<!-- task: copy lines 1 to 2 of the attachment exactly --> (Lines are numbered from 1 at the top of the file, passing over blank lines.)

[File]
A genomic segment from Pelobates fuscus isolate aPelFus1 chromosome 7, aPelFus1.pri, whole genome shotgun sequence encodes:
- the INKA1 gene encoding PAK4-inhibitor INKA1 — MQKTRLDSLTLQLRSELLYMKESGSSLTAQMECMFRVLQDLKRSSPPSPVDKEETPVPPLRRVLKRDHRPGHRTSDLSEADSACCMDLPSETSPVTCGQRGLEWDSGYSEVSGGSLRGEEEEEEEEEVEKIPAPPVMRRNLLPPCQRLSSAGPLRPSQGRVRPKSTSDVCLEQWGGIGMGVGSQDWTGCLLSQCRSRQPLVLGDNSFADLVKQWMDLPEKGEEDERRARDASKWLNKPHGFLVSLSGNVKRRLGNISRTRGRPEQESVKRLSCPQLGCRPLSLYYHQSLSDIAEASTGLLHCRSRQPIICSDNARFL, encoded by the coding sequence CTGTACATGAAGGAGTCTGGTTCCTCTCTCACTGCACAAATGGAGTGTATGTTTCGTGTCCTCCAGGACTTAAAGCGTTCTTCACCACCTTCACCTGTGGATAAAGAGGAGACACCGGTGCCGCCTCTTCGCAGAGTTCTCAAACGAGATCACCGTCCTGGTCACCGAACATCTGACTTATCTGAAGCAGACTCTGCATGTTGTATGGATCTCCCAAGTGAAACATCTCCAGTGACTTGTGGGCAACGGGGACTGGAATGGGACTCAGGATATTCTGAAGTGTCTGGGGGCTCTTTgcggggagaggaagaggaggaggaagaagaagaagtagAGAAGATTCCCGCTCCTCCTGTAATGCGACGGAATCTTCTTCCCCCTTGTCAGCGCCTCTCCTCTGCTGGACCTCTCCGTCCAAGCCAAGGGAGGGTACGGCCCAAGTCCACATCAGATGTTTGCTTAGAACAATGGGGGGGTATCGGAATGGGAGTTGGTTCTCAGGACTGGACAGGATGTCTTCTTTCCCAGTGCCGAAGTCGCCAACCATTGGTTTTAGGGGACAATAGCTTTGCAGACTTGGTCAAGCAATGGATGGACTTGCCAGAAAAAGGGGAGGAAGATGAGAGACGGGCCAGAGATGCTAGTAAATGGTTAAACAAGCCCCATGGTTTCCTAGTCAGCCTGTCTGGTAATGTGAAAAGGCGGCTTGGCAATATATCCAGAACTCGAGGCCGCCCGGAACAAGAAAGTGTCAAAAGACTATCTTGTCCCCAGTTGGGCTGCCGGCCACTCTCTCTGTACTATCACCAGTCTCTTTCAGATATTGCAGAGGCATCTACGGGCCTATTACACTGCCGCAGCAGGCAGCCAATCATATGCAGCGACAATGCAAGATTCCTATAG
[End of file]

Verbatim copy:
A genomic segment from Pelobates fuscus isolate aPelFus1 chromosome 7, aPelFus1.pri, whole genome shotgun sequence encodes:
- the INKA1 gene encoding PAK4-inhibitor INKA1 — MQKTRLDSLTLQLRSELLYMKESGSSLTAQMECMFRVLQDLKRSSPPSPVDKEETPVPPLRRVLKRDHRPGHRTSDLSEADSACCMDLPSETSPVTCGQRGLEWDSGYSEVSGGSLRGEEEEEEEEEVEKIPAPPVMRRNLLPPCQRLSSAGPLRPSQGRVRPKSTSDVCLEQWGGIGMGVGSQDWTGCLLSQCRSRQPLVLGDNSFADLVKQWMDLPEKGEEDERRARDASKWLNKPHGFLVSLSGNVKRRLGNISRTRGRPEQESVKRLSCPQLGCRPLSLYYHQSLSDIAEASTGLLHCRSRQPIICSDNARFL, encoded by the coding sequence CTGTACATGAAGGAGTCTGGTTCCTCTCTCACTGCACAAATGGAGTGTATGTTTCGTGTCCTCCAGGACTTAAAGCGTTCTTCACCACCTTCACCTGTGGATAAAGAGGAGACACCGGTGCCGCCTCTTCGCAGAGTTCTCAAACGAGATCACCGTCCTGGTCACCGAACATCTGACTTATCTGAAGCAGACTCTGCATGTTGTATGGATCTCCCAAGTGAAACATCTCCAGTGACTTGTGGGCAACGGGGACTGGAATGGGACTCAGGATATTCTGAAGTGTCTGGGGGCTCTTTgcggggagaggaagaggaggaggaagaagaagaagtagAGAAGATTCCCGCTCCTCCTGTAATGCGACGGAATCTTCTTCCCCCTTGTCAGCGCCTCTCCTCTGCTGGACCTCTCCGTCCAAGCCAAGGGAGGGTACGGCCCAAGTCCACATCAGATGTTTGCTTAGAACAATGGGGGGGTATCGGAATGGGAGTTGGTTCTCAGGACTGGACAGGATGTCTTCTTTCCCAGTGCCGAAGTCGCCAACCATTGGTTTTAGGGGACAATAGCTTTGCAGACTTGGTCAAGCAATGGATGGACTTGCCAGAAAAAGGGGAGGAAGATGAGAGACGGGCCAGAGATGCTAGTAAATGGTTAAACAAGCCCCATGGTTTCCTAGTCAGCCTGTCTGGTAATGTGAAAAGGCGGCTTGGCAATATATCCAGAACTCGAGGCCGCCCGGAACAAGAAAGTGTCAAAAGACTATCTTGTCCCCAGTTGGGCTGCCGGCCACTCTCTCTGTACTATCACCAGTCTCTTTCAGATATTGCAGAGGCATCTACGGGCCTATTACACTGCCGCAGCAGGCAGCCAATCATATGCAGCGACAATGCAAGATTCCTATAG